Sen. Mitt Romney (R-UT) and Rep. Ben McAdams (D-UT) voiced their concerns about the U.S. pulling troops out of Syria, days before Turkey targeted "civilian areas."
The Utah lawmakers are worried about the negative impacts President Donald Trump's decision will have on national security and humanitarian efforts.
McAdams encouraged the Trump administration in a tweet to meet with Congress.
A U.S. pullback in Syria would have negative impacts on our allies in the region, our ability to counter ISIS, and our national security. I urge the administration to work with Congress to develop a strategy that meets our nation's security and foreign and policy objectives.
Romney released a joint statement Monday with Sen. Chris Murphy (D-CT). The men serve on the Senate Foreign Relations Subcommittee on near East, South Asia, Central Asia and Counterterrorism.
“The President’s decision to abandon our Kurdish allies in Northern Syria in the face of an assault by Turkey is a betrayal that will have grave humanitarian and national security consequences. After enlisting support from the Kurds to help destroy ISIS and assuring Kurdish protection from Turkey, the U.S. has now opened the door to their destruction. This severely undercuts America’s credibility as a reliable partner and creates a power vacuum in the region that benefits ISIS.
With some 15,000 ISIS fighters on the ground, and tens of thousands in prison camps controlled by the Kurds, the security situation remains precarious. A Turkish invasion will further destabilize conditions on the ground and could result in the escape of ISIS detainees and supporters."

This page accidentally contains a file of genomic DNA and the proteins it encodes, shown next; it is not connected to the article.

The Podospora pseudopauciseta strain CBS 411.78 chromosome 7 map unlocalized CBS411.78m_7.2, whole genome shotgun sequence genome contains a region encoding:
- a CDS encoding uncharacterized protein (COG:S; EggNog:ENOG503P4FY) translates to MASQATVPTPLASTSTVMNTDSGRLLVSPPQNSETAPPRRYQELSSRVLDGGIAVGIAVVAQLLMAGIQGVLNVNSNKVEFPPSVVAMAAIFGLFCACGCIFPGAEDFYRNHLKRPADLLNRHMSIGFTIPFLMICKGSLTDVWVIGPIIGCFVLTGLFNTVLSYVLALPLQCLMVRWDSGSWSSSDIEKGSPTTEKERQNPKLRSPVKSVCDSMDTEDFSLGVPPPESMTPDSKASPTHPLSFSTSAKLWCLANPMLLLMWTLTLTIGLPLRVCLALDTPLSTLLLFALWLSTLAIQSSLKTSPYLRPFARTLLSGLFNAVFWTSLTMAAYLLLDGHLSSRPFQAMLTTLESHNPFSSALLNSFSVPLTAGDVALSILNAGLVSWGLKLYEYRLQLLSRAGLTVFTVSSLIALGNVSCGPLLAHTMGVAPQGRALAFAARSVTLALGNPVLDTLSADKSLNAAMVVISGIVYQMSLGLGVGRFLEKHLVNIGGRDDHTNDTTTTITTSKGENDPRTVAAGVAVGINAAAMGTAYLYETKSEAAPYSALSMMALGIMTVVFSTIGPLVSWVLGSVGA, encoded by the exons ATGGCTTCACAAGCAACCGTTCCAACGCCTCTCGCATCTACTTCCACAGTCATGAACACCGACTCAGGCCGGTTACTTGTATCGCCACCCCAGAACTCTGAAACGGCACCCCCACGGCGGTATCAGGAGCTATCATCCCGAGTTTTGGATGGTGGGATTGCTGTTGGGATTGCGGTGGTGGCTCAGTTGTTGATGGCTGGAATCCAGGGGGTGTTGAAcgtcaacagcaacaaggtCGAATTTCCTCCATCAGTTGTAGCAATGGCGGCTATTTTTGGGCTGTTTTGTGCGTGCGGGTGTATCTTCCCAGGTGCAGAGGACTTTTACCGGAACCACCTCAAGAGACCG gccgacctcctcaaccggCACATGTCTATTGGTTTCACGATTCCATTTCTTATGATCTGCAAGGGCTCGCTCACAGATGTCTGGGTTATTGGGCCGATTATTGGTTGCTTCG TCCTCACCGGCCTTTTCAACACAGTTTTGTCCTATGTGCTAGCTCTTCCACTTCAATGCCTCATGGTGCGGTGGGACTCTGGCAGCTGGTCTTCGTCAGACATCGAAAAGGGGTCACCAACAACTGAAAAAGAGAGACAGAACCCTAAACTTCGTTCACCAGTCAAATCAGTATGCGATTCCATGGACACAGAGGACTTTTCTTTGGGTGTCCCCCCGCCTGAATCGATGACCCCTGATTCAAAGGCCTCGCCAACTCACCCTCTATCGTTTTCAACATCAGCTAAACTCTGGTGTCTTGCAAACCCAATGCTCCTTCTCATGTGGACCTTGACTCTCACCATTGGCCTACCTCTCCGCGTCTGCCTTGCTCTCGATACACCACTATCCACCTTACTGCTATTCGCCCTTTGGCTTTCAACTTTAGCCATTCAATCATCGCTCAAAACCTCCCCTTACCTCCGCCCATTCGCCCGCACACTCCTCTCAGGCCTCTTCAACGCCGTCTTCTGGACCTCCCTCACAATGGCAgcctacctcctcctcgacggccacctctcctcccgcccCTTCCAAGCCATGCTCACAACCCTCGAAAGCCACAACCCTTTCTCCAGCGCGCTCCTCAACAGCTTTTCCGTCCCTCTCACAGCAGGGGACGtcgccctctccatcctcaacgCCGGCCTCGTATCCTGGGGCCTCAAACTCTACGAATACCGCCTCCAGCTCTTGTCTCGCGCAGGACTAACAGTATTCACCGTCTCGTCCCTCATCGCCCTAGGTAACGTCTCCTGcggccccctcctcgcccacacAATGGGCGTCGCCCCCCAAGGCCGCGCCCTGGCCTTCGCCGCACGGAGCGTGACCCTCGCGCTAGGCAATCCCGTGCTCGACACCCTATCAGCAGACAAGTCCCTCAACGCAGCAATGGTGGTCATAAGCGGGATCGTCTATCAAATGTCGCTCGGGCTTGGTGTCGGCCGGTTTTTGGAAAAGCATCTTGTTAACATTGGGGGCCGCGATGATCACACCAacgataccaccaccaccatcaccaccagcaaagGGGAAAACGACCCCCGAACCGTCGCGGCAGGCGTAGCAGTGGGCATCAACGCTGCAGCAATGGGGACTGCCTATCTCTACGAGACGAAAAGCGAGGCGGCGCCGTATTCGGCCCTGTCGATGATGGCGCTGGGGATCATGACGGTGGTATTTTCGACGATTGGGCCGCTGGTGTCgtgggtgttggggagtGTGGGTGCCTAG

Finally, this decision will further exacerbate the already dire humanitarian crisis by creating new waves of refugees in a region where it will be far more difficult for NGOs to operate. This decision is ultimately a victory for Assad, Russia, Iran, and ISIS. The Administration must immediately reconsider its announced decision to withdraw the few remaining U.S. troops who, for the time being, are playing a vital peacekeeping role. Without a political agreement to protect the Kurds and other U.S. allies in Syria, our limited presence there is necessary to protect our security interests and those of the brave fighters who stood with us in the fight against ISIS
Barring a reversal of this decision, the Administration must come before the Senate Foreign Relations Committee and explain to the American people how betraying an ally and ceding influence to terrorists and adversaries is not disastrous for our national security interests. As Chairman and Ranking Member of the Middle East subcommittee, we will be working with Committee leadership to assure that the Administration appears before the Committee as soon as possible.”
Trump defended his decision to withdraw U.S. troops from northeastern Syria Wednesday morning, saying focus on the “BIG PICTURE!”
He argued in a series of tweets that "GOING INTO THE MIDDLE EAST IS THE WORST DECISION EVER MADE IN THE HISTORY OF OUR COUNTRY!" He said the U.S. went to war under a "false & now disproven premise, WEAPONS OF MASS DESTRUCTION. There were NONE!"
"Fighting between various groups that has been going on for hundreds of years. USA should never have been in Middle East," Trump said. "The stupid endless wars, for us, are ending!"
He added that he is "slowly & carefully" bringing home "our great soldiers & military."
Turkey launched its attack Wednesday. The country's president, Recep Tayyip Erdogan, announced the news on his official Twitter account.
The Associated Press reports Turkey views the Syrian Kurdish fighters, who helped the U.S. against the Islamic state, as terrorists.
Trump said, "Our focus is on the BIG PICTURE! THE USA IS GREATER THAN EVER BEFORE!"
U.S. military has been in the Middle East for four decades as part of a strategy to keep security threats from spreading to America and other allied countries.